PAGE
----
We all know about Windows Azure Service Bus and how it allows features like Relay, Messaging and even integration. Personally this is one of my favorite features in Windows Azure but all this only worked in the Cloud and sometimes the same features and capabilities would be very good if they were available On-Premises also. That’s exactly what Service Bus 1.0 is, it’s getting those capabilities and features to the On-Premises world also, making it easier to have a complete parity between Cloud and On-Premises.
Of course this version isn’t still the full version of what we see on the Windows Azure version but will help a lot, I’m sure. This Beta is what the Team calls “Service Bus Messaging Engine” release as stated by Clemens Vasters in one of his responses at StackOverflow, and so this version still doesn’t have any features related to the Relay part, but only with the Messaging part.
Another very important part of this release is that by using it we’ll start getting the same (or at least very similar at this moment) API for both Cloud and On-Premises versions, which make things a lot easier when we build solutions that need to be deployed in both.
For more information about Service Bus 1.0 Beta check here.
In terms of Architecture, this version has the following:
(Figure 1 – Service Bus 1.0 Architecture from Windows Azure site)
So we can see that all this uses very well known elements like, SQL Server, PowerShell, .NET Framework, and the 3 most important elements of it are:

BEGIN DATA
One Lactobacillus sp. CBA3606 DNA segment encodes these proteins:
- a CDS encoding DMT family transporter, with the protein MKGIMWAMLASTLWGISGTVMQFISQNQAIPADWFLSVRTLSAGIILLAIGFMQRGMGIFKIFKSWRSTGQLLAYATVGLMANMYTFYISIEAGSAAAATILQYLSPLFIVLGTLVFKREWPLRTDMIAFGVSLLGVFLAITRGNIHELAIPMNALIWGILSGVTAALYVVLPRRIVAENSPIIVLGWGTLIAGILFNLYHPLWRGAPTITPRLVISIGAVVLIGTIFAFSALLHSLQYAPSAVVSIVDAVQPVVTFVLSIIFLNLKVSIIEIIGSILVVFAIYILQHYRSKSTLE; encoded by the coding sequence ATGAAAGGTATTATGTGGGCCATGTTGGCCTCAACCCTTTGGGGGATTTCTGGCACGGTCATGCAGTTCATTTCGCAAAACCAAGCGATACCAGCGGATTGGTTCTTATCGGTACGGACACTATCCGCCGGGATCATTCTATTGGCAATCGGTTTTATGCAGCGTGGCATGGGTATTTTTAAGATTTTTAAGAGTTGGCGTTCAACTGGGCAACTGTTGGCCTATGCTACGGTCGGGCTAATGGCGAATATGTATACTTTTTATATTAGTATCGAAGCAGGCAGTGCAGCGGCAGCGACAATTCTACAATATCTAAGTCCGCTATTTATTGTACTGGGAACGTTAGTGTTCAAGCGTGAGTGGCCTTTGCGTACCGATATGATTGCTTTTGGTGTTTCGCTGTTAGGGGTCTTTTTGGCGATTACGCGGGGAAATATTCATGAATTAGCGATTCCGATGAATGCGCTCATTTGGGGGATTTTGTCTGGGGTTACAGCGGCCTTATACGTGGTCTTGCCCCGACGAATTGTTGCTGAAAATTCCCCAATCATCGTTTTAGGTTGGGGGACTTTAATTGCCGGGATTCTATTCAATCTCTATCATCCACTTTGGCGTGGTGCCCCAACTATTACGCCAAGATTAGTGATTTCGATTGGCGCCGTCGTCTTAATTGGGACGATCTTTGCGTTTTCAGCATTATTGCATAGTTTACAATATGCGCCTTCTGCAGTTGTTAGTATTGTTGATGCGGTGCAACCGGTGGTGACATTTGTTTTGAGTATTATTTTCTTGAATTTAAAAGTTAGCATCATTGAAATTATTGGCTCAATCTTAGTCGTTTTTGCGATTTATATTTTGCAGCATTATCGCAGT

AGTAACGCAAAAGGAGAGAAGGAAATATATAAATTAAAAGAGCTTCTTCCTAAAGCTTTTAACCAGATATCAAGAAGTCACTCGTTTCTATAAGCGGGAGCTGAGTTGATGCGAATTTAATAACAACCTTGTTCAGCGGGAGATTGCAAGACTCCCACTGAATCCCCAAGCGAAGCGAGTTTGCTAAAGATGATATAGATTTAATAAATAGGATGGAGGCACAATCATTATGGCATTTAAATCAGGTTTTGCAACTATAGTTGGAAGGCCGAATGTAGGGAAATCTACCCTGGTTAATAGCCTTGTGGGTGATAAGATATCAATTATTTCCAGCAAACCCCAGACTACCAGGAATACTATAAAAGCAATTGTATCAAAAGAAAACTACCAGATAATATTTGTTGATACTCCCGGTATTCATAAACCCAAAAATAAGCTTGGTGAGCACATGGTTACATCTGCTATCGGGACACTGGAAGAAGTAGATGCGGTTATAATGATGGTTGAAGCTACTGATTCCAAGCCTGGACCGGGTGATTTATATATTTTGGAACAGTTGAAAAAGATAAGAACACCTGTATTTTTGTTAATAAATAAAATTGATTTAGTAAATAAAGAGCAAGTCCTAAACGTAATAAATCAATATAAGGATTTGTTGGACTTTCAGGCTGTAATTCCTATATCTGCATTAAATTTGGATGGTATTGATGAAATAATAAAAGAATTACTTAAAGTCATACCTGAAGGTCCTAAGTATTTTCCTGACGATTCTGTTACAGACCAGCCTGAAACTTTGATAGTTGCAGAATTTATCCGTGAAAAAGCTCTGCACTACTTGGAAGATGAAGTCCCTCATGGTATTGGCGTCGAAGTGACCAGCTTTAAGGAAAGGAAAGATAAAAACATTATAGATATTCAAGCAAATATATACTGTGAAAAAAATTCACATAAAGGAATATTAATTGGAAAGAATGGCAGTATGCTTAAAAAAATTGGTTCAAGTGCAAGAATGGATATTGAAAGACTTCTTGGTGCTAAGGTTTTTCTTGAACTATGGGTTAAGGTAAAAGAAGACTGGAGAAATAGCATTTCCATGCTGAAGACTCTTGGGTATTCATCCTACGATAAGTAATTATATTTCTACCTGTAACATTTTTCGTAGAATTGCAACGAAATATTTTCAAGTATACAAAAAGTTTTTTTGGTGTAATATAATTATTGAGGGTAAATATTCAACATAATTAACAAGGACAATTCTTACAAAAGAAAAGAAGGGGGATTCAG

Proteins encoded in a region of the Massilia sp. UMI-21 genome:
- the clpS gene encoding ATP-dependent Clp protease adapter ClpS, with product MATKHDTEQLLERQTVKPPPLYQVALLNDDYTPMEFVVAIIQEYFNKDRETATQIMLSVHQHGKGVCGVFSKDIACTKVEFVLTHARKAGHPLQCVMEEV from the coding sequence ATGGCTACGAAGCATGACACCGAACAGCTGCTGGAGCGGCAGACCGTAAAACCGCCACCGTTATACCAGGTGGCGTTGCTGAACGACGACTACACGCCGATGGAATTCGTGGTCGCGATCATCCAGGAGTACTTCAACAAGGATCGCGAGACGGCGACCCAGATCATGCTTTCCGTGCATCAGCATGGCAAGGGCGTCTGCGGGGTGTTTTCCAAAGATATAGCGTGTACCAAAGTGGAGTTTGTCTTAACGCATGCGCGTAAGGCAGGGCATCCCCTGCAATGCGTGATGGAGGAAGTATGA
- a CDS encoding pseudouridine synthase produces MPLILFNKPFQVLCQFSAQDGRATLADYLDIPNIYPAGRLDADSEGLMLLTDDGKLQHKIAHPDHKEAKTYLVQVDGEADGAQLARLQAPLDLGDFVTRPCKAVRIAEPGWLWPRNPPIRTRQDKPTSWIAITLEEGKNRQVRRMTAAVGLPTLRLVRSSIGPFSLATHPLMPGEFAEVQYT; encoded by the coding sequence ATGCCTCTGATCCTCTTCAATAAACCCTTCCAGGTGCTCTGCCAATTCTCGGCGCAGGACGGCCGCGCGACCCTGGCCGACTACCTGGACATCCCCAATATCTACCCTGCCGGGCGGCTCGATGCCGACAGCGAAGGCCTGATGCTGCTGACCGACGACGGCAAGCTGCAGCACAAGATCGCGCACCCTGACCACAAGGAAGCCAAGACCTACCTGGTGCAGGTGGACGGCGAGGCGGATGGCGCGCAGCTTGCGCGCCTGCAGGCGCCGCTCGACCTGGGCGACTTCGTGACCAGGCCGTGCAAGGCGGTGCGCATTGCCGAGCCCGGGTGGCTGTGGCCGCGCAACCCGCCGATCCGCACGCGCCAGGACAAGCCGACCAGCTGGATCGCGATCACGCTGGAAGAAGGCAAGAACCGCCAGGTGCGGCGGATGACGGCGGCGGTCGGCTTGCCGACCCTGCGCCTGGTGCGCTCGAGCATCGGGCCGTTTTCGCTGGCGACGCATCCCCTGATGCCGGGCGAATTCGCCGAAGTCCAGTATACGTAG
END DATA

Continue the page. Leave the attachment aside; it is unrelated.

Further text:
- Service Bus Gateway
- Receives all the incoming requests and provides the necessary Authentication, Authorization as well as address resolution sending then the request for the appropriate block so it can be handled.
- Currently only allows communications using NET.TCP or REST over HTTP protocols.
(Figure 2 – Service Bus Gateway High-level Architecture – Windows Azure Site)
- Service Bus Message Broker
- Responsible for providing the Messaging capabilities, so can be seen as the Service Bus Messaging Engine.
- Provides Queues and Topics/Subscriptions features to this release.
(Figure 3 – Service Bus Message Broker High-level Architecture – Windows Azure Site)
- Windows Fabric
- Provides capabilities like High availability, farm and cluster formation as well as load balancing across farm machines.
- We can think about it as being the ‘orchestrator’ of all services since all services will connect to it in order to have those capabilities and be able to work in a success way and with high quality.
So by releasing Service Bus 1.0 (Beta) Microsoft is actually showing that they were really serious when they were saying that they were working on lowering the differences between Cloud and On-Premises and bringing the best solutions to both worlds.
What I believe this will bring to customer is:
- Highly-Scalable (and proven) Messaging System
- Parity between Cloud and On-Premises making it possible to code once and work on both deployments.
Hope this post helps you better understand what’s Service Bus 1.0 (Beta) is all about and you can expect future post around this topic going deeper in terms of how to use it and benefits of it.